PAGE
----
[SOLVED] Would 1.41250V Be Safe For Ryzen 3900x, No SMT?

Oxicoi

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Feb 7, 2017
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Hi,

I recently am trying to see if I can lessen some of the heat the 3900x gets when getting to such voltage and I understand that 95c is the limit for the 3900x. I also am aware that it could be somewhat pointless to overclock the 3000 series, but I might make my money worth something since AM5 is right around the corner, as well as potentially switching to a 5950x anyway.

So, I have my 3900x running 'SMT OFF' at 1.41250V with LLC Level 5 at 4.5GHz and during Cinebench R23 testing, I noticed it doesn't go in the 80's (into the high 70's it does) in temperature on a 360AIO. Idle temps are in high 40's.
To me, this seems awesome since the 3900x boosts only a few of single cores to 4.6GHz at like a 1.5V burst or something, so theoretically I am ~0.1V lower to 4.5GHz all-core.

Only thing I can't remember if it's the voltage that will cause degradation or the temperature at which the voltage is set to being way too high (which in this case it isn't all that bad).
Is this worth having? 12c/12t @ 4.5GHz all with 1.41250 LLC-5, SMT OFF?

Also, a question: Does SMT enable 12 more "virtual" threads? Is that what hyperthreading is?
 
Hi,

I recently am trying to see if I can lessen some of the heat the 3900x gets when getting to such voltage and I understand that 95c is the limit for the 3900x. I also am aware that it could be somewhat pointless to overclock the 3000 series, but I might make my money worth something since AM5 is right around the corner, as well as potentially switching to a 5950x anyway.

So, I have my 3900x running 'SMT OFF' at 1.41250V with LLC Level 5 at 4.5GHz and during Cinebench R23 testing, I noticed it doesn't go in the 80's (into the high 70's it does) in temperature on a 360AIO. Idle temps are in high 40's.
To me, this seems awesome since the 3900x boosts only a few of single cores to 4.6GHz at like a 1.5V burst or something, so theoretically I am ~0.1V lower to 4.5GHz all-core.

Only thing I can't remember if it's the voltage that will cause degradation or the temperature at which the voltage is set to being way too high (which in this case it isn't all that bad).
Is this worth having? 12c/12t @ 4.5GHz all with 1.41250 LLC-5, SMT OFF?

Also, a question: Does SMT enable 12 more "virtual" threads? Is that what hyperthreading is?
wont do more than 1.4v for that cpu even if its under 80s, Also if you are more to single core performance then yes disabling SMT might help, but if you want to make more use of the threads then it should be enabled.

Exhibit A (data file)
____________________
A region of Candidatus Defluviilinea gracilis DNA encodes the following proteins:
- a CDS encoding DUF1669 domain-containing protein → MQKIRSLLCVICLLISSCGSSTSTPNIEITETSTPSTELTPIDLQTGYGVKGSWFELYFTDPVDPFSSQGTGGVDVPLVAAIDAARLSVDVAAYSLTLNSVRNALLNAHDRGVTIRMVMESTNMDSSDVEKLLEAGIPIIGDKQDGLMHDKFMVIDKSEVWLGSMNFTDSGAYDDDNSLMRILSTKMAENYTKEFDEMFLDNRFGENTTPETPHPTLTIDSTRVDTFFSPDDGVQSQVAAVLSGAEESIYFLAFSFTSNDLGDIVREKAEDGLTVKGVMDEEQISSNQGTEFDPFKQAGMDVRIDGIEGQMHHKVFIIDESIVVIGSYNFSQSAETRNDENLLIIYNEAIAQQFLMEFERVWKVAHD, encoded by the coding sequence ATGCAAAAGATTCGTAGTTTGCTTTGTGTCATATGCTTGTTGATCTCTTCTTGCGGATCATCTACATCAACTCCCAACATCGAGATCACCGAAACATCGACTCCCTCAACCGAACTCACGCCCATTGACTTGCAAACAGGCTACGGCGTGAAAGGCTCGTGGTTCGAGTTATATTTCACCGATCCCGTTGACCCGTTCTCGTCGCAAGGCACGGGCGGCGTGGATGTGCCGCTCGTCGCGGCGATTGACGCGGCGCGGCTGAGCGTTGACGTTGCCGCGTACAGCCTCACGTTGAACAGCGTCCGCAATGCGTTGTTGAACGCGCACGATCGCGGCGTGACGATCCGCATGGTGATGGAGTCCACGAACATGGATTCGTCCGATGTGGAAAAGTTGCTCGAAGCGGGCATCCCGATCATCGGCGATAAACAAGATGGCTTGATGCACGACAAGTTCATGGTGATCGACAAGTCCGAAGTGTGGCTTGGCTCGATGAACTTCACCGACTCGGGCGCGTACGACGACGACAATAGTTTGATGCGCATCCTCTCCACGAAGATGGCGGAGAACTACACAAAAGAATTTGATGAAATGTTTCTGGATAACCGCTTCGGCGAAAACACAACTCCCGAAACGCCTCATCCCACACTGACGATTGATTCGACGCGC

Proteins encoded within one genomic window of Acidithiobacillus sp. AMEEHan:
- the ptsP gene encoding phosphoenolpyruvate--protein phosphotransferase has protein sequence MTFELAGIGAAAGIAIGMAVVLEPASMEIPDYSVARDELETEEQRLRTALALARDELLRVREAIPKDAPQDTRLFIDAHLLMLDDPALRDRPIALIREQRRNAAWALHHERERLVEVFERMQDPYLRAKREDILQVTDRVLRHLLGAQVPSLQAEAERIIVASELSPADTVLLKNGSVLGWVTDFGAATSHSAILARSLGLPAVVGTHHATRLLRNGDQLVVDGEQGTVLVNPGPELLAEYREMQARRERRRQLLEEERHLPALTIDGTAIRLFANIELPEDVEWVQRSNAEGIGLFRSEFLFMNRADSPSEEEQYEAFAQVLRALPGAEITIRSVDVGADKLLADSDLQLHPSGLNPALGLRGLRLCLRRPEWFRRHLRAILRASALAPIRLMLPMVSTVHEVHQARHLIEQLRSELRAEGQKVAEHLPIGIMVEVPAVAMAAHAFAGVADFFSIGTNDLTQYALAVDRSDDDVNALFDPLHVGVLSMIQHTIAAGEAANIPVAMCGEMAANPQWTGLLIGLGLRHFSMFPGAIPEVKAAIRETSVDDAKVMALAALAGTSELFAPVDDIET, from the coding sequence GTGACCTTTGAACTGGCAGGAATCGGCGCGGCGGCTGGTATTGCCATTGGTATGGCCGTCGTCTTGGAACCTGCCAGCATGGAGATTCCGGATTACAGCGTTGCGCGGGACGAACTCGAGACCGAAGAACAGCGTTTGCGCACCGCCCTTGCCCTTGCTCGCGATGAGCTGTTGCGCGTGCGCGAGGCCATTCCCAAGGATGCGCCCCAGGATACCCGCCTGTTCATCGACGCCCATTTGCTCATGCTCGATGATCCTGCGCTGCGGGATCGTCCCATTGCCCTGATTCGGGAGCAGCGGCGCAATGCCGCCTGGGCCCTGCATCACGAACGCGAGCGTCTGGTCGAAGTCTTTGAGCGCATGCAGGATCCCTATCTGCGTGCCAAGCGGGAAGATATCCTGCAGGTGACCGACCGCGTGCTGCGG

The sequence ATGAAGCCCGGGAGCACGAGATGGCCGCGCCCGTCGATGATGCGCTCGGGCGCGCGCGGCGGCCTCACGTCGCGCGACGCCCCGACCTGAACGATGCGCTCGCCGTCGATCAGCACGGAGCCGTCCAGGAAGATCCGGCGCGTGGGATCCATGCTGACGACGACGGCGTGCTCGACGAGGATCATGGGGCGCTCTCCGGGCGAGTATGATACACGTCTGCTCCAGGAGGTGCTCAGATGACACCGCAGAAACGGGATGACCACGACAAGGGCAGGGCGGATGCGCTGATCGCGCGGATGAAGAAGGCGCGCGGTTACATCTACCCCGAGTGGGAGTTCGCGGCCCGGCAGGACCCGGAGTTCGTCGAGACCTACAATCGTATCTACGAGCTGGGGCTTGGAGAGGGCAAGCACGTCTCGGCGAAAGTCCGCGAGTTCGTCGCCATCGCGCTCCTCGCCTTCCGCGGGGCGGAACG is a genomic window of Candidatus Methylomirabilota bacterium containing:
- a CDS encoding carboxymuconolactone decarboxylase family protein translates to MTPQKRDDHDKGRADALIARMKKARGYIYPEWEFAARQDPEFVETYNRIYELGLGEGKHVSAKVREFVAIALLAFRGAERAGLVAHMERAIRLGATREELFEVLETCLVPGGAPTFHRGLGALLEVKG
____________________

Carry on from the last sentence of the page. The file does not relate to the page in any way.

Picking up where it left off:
'hyperthreading' is Intel's name for SMT...

(Although a handful of folks touted benefits during some games when disabling SMT during the first iteration of Threadripper, I've not heard it advocated for in several years, and, doubt it would gain you any benefits.)
 

Oxicoi

Honorable
Feb 7, 2017
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wont do more than 1.4v for that cpu even if its under 80s, Also if you are more to single core performance then yes disabling SMT might help, but if you want to make more use of the threads then it should be enabled.
I thought it would help in gaining a stable OC close enough to the max 4.6GHz that 3900x is known to go for with single core, instead putting it on all-core (only able to achieve 4.5GHz).

I would never be able to pass 4.3GHz all-core with SMT on, it was stuck on that. Is it even worth disabling 12 extra SMT threads for 200MHz more? I sort of just thought of that just now, lol.

'hyperthreading' is Intel's name for SMT...

(Although a handful of folks touted benefits during some games when disabling SMT during the first iteration of Threadripper, I've not heard it advocated for in several years, and, doubt it would gain you any benefits.)
Of course, I was just wondering if those threads were 'virtual' and not actual physical threads, hence the mention you made about some games benefiting since it uses real physical cores/threads. Is that the case though is what I'm concerned about.
 
I thought it would help in gaining a stable OC close enough to the max 4.6GHz that 3900x is known to go for with single core, instead putting it on all-core (only able to achieve 4.5GHz).

I would never be able to pass 4.3GHz all-core with SMT on, it was stuck on that. Is it even worth disabling 12 extra SMT threads for 200MHz more? I sort of just thought of that just now, lol.


Of course, I was just wondering if those threads were 'virtual' and not actual physical threads, hence the mention you made about some games benefiting since it uses real physical cores/threads. Is that the case though is what I'm concerned about.
Threads are "virtual by definition, you may want read up on it
Basically they are an improvement on old time multitasking on single core/thread CPU that use empty/idle clocks to do something else while waiting for input. In some ways they are also "real" as function is built in microcode
 

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